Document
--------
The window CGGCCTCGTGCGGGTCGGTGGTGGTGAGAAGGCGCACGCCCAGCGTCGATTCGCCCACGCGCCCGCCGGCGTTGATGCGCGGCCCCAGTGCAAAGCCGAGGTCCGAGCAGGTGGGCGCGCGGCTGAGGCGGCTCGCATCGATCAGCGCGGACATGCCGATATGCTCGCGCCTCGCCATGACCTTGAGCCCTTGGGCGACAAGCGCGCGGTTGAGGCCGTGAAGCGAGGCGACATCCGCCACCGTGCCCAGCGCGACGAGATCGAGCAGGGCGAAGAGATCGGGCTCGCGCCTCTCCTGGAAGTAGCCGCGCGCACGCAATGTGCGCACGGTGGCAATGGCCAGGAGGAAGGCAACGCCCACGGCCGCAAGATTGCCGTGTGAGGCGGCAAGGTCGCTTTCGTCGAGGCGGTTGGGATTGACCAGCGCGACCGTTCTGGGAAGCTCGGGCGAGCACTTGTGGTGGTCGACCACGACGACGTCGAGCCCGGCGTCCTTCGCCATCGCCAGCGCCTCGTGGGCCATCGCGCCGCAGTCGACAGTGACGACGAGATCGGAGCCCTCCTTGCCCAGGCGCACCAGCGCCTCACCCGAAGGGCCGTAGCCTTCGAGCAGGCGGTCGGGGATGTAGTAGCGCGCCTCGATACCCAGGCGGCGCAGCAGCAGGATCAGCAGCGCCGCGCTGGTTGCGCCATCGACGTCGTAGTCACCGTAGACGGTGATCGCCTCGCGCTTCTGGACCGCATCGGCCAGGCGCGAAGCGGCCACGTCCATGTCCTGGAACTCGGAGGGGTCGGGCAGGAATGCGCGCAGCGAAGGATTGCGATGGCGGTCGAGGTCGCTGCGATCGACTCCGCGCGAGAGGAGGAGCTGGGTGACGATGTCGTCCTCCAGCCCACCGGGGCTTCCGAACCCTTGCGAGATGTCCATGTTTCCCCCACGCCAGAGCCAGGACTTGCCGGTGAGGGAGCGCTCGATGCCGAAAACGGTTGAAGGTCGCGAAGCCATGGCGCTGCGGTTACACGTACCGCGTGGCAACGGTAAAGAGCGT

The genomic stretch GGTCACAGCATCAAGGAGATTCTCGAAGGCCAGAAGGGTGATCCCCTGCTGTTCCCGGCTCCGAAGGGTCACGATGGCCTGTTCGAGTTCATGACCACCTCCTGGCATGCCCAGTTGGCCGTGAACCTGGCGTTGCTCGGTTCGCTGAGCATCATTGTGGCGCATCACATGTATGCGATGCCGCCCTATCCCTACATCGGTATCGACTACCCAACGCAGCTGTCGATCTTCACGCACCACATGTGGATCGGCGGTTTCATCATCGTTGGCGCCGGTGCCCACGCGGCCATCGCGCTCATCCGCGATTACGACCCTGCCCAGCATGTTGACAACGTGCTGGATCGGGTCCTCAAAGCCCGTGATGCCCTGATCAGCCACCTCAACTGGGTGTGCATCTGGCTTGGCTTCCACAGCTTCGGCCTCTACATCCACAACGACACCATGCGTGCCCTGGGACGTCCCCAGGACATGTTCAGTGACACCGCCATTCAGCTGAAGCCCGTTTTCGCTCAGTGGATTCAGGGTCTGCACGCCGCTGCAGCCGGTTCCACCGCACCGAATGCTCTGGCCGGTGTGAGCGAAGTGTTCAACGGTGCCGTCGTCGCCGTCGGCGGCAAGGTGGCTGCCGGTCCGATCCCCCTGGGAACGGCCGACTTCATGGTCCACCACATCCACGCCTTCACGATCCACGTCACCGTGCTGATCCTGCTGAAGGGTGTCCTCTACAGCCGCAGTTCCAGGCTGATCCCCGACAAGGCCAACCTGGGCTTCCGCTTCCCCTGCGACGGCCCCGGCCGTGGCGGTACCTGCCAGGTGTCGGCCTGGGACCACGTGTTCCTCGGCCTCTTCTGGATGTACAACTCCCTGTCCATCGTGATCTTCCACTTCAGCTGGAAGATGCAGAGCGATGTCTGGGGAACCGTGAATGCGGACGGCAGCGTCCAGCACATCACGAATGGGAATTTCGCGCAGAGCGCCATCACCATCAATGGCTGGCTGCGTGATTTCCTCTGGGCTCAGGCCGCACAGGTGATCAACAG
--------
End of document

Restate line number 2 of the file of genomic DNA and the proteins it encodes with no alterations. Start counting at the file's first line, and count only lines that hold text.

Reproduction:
The genomic stretch GGTCACAGCATCAAGGAGATTCTCGAAGGCCAGAAGGGTGATCCCCTGCTGTTCCCGGCTCCGAAGGGTCACGATGGCCTGTTCGAGTTCATGACCACCTCCTGGCATGCCCAGTTGGCCGTGAACCTGGCGTTGCTCGGTTCGCTGAGCATCATTGTGGCGCATCACATGTATGCGATGCCGCCCTATCCCTACATCGGTATCGACTACCCAACGCAGCTGTCGATCTTCACGCACCACATGTGGATCGGCGGTTTCATCATCGTTGGCGCCGGTGCCCACGCGGCCATCGCGCTCATCCGCGATTACGACCCTGCCCAGCATGTTGACAACGTGCTGGATCGGGTCCTCAAAGCCCGTGATGCCCTGATCAGCCACCTCAACTGGGTGTGCATCTGGCTTGGCTTCCACAGCTTCGGCCTCTACATCCACAACGACACCATGCGTGCCCTGGGACGTCCCCAGGACATGTTCAGTGACACCGCCATTCAGCTGAAGCCCGTTTTCGCTCAGTGGATTCAGGGTCTGCACGCCGCTGCAGCCGGTTCCACCGCACCGAATGCTCTGGCCGGTGTGAGCGAAGTGTTCAACGGTGCCGTCGTCGCCGTCGGCGGCAAGGTGGCTGCCGGTCCGATCCCCCTGGGAACGGCCGACTTCATGGTCCACCACATCCACGCCTTCACGATCCACGTCACCGTGCTGATCCTGCTGAAGGGTGTCCTCTACAGCCGCAGTTCCAGGCTGATCCCCGACAAGGCCAACCTGGGCTTCCGCTTCCCCTGCGACGGCCCCGGCCGTGGCGGTACCTGCCAGGTGTCGGCCTGGGACCACGTGTTCCTCGGCCTCTTCTGGATGTACAACTCCCTGTCCATCGTGATCTTCCACTTCAGCTGGAAGATGCAGAGCGATGTCTGGGGAACCGTGAATGCGGACGGCAGCGTCCAGCACATCACGAATGGGAATTTCGCGCAGAGCGCCATCACCATCAATGGCTGGCTGCGTGATTTCCTCTGGGCTCAGGCCGCACAGGTGATCAACAG